Sports Science in Professional Football: How to choose your battles?

Sports Science as we know is a very broad spectrum. One that is ever evolving with many new disciplines and subsequent techniques, processes and interpretations being established from this.

As I previously discussed, even the molecular physiology of exercise can be taken into account.

But ultimately, what does it take to maintain and balance your workload against all the multiple facets of sports science? These days, we have specialists to maintain and cater for these facets.

  • Sport Psychologist: To manage the well-being of players. This can be rehab related as well with goal setting during these processes and establishing the needs of the players. Interestingly, a hormone known as oxytocin has been shown to accelerate healing.
  • Physiotherapist: Providing physical therapy to players such as healing, mobilizing and strengthening muscles in the context of movement deficiency within rehab.
  • Sports Scientist: This varies but this can range from collecting, interpreting and analysing data from GPS metrics and devising plans to overcome and maintain performance levels. They may also lead muscular activation warm ups as an on-field provision through a distinct set of exercises designed to minimize injury.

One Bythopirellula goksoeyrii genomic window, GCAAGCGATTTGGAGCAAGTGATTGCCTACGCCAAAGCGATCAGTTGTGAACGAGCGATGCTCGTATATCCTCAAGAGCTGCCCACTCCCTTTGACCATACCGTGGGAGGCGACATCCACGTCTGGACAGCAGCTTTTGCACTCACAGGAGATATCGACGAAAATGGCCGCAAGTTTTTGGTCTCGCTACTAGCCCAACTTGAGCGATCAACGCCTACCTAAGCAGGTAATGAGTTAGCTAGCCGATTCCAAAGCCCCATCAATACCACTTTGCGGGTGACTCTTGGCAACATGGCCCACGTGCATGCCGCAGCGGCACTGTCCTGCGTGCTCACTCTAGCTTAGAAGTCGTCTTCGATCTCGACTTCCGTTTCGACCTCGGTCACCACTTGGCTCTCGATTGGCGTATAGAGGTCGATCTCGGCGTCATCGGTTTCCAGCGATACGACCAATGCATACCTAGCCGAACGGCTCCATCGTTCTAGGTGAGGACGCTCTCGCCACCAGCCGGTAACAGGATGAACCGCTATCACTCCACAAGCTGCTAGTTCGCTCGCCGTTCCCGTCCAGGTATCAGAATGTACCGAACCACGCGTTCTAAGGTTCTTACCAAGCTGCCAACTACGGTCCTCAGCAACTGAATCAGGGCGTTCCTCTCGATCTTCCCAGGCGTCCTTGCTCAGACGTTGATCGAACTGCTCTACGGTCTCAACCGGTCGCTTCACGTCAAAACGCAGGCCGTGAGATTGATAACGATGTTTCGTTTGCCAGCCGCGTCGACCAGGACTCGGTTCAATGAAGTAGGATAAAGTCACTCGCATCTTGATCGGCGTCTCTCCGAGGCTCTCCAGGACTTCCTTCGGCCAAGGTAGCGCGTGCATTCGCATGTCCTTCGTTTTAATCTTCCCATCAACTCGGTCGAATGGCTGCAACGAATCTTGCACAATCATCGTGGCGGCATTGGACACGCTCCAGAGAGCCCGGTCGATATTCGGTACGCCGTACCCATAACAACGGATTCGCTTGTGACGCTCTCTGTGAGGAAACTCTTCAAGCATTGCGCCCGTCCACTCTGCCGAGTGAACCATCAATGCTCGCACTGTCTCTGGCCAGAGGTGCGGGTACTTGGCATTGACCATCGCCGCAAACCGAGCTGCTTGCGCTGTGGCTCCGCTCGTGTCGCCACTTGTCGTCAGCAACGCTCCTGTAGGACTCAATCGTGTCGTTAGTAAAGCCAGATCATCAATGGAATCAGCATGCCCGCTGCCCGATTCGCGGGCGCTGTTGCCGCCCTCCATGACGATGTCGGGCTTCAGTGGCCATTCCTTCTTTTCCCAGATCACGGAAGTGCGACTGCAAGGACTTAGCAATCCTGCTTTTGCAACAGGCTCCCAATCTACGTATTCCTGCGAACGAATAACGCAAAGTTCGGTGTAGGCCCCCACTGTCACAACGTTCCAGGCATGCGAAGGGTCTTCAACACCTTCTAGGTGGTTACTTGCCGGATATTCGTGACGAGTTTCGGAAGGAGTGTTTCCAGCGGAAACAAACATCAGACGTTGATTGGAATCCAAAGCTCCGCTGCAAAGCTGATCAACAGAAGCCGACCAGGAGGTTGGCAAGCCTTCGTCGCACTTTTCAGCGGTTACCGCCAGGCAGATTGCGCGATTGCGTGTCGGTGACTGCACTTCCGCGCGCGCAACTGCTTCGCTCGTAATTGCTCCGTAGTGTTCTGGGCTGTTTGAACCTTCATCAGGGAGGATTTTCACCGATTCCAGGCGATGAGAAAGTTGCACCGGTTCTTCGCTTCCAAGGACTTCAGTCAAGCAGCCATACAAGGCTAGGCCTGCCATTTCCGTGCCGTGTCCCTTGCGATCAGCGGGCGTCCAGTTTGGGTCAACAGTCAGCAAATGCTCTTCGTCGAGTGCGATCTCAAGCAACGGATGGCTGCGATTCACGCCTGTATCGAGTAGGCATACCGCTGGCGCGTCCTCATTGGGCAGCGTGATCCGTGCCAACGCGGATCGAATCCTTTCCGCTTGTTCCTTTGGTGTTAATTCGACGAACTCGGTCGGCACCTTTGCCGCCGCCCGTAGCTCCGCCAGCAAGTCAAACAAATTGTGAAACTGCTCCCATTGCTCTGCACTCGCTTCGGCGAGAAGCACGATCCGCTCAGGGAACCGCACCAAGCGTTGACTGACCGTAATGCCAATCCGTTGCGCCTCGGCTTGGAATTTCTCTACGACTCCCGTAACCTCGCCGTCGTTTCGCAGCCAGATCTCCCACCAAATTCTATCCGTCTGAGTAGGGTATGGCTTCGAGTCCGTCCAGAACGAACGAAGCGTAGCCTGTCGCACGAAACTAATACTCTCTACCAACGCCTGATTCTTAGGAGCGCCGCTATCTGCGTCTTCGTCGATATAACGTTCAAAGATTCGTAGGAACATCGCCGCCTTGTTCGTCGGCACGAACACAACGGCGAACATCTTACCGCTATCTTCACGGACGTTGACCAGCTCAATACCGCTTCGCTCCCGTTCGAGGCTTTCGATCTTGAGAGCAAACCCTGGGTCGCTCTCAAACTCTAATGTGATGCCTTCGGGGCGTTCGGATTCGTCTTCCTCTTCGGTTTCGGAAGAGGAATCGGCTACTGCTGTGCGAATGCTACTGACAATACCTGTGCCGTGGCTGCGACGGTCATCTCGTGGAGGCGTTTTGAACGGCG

• Strength and Conditioning Coach: This is sometimes used as a dual role with the sports science role. Ultimately, they are there to improve physical capacity through a number of means such as acceleration, energy systems development, core strength, flexibility and coordination. They can be integrated into a rehab system as well for final phase rehab.
  • Nutritionist: They are responsible for the player’s energy intake and to make sure they are at a suitable weight and are on a diet to achieve this. Sometimes they would calculate the player’s BMI, BMR or simply calculate their weight. They would like devise nutritional plans to ensure how much energy players are getting from the macronutrients of fat, carbohydrates and protein.

Professional clubs have their own set ups in how they break down their structure within the sports science department. But the question remains, what is the best system to have and what will serve the needs of the players to achieve greater on-field performance.

There isn’t one answer that is universally accepted. But the general guidelines are to “choose your battles”. In other words, focus on the things that will get results and how does that come about? Data.

Data is a secret weapon that when used correctly, can bring out suitable results as this provides a reference from which to work from that is objective and not subjective.

For example. Let’s say that a sports scientist or the strength and conditioning coach devises a warm up, but decides not to use activation bands to fire up the muscles more quickly, injuries could increase to the soft tissue.

Then another coach would do the same warm up with the bands and the data on injuries that occurred from that. Ultimately, we want to take data from as many processes as possible so we can gain an accurate understanding of players’ wellbeing, fitness and health.